2008 Volume 13 Issue 3 Pages 115-126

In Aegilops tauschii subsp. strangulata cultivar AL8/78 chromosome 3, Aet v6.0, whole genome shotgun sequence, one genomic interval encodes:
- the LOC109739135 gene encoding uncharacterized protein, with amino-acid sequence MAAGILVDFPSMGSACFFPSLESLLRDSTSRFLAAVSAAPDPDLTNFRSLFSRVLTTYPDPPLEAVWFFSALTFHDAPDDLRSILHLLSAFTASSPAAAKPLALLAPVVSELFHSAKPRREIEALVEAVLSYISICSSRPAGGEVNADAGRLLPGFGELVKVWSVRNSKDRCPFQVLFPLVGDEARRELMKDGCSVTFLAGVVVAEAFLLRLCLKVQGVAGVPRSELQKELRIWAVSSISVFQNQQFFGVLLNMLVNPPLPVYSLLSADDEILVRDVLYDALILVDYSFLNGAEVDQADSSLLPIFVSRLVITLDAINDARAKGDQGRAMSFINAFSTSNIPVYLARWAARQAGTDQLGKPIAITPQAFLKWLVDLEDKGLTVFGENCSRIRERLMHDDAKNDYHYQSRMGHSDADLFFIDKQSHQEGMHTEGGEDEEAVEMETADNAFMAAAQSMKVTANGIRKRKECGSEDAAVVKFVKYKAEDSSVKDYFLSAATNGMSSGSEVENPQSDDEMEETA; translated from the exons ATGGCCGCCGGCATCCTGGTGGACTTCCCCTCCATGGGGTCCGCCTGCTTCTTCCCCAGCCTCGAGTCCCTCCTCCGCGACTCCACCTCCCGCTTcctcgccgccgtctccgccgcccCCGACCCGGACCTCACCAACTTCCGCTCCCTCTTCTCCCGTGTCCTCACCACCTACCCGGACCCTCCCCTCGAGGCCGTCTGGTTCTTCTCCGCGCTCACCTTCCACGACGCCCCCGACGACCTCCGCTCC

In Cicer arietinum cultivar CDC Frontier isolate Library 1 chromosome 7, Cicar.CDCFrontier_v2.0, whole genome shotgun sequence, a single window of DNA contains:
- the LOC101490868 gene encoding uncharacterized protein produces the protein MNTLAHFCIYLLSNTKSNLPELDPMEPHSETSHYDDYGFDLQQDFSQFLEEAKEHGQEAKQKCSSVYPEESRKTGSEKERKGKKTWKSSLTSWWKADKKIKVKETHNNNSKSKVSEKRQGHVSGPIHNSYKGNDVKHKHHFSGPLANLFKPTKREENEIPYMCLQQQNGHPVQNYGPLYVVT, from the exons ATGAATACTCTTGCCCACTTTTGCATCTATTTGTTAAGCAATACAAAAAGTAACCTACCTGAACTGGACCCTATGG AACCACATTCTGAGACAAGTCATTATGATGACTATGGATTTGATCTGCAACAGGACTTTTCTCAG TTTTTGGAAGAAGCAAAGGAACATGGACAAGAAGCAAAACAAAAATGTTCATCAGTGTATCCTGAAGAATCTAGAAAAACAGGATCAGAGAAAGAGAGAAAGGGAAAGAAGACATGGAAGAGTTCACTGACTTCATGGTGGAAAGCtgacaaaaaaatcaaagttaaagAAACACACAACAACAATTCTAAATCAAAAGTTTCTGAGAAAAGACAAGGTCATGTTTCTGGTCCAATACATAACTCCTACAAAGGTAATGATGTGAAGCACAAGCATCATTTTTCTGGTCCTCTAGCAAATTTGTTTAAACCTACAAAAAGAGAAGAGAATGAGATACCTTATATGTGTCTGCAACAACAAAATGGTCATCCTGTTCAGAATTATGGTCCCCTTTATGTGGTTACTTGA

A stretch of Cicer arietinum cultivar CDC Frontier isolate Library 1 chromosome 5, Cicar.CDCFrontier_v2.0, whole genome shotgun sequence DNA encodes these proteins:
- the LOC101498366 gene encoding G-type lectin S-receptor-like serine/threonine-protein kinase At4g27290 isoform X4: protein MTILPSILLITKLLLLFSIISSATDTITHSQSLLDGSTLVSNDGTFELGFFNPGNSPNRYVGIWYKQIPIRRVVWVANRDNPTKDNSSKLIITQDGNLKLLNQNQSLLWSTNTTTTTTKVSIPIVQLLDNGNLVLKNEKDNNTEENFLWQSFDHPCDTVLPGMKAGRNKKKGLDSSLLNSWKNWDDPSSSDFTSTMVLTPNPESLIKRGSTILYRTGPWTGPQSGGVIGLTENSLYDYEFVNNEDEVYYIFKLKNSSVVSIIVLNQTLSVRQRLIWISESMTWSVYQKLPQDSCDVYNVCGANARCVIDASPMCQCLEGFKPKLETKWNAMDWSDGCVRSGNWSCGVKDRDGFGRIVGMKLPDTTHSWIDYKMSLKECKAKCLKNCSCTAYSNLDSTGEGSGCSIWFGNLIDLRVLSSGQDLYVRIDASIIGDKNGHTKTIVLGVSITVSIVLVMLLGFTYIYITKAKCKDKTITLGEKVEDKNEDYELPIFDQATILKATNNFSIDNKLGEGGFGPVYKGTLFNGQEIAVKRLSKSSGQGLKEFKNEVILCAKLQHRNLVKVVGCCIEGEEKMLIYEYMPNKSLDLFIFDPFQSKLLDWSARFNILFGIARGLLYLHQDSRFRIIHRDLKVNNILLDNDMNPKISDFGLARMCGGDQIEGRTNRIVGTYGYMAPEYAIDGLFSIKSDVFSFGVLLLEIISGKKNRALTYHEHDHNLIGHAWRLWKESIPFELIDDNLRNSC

The purpose of this study is to elucidate the ambivalence that women experience in the decision making process concerning an induced abortion, their decision making state and the relationship with the depression experienced before and after the procedure. The subjects of the survey were 63 women over the age of 20 years who wished to undergo an induced abortion during the early stage of pregnancy. Before the surgery and at the follow-up examination, they were asked the questions shown on the balance sheet designed by the authors and fill out the questionnaire based on the Beck Depression Inventory. Subsequently it was found that these women were in an ambivalent state-a state in which they felt unable to continue pregnancy (pro-termination) and a desire to continue pregnancy (pro-continuation) -and when this ambivalence was exaggerated, they found it difficult to come to a decision. When the main force in decision making originated from someone other than the women themselves, indecision was further exaggerated: such decision making would become difficult and require more time before reaching a final decision. However, the certainty of the decision was not different from the case when the main decision makers were the women themselves. Those women who were ambivalent were much depressed before surgery and the depressive state failed to improve after the procedure. These findings indicated that it is necessary to support their decision and extend psychological care to those who require continuous assistance during their psychological maladaptation both before and after termination.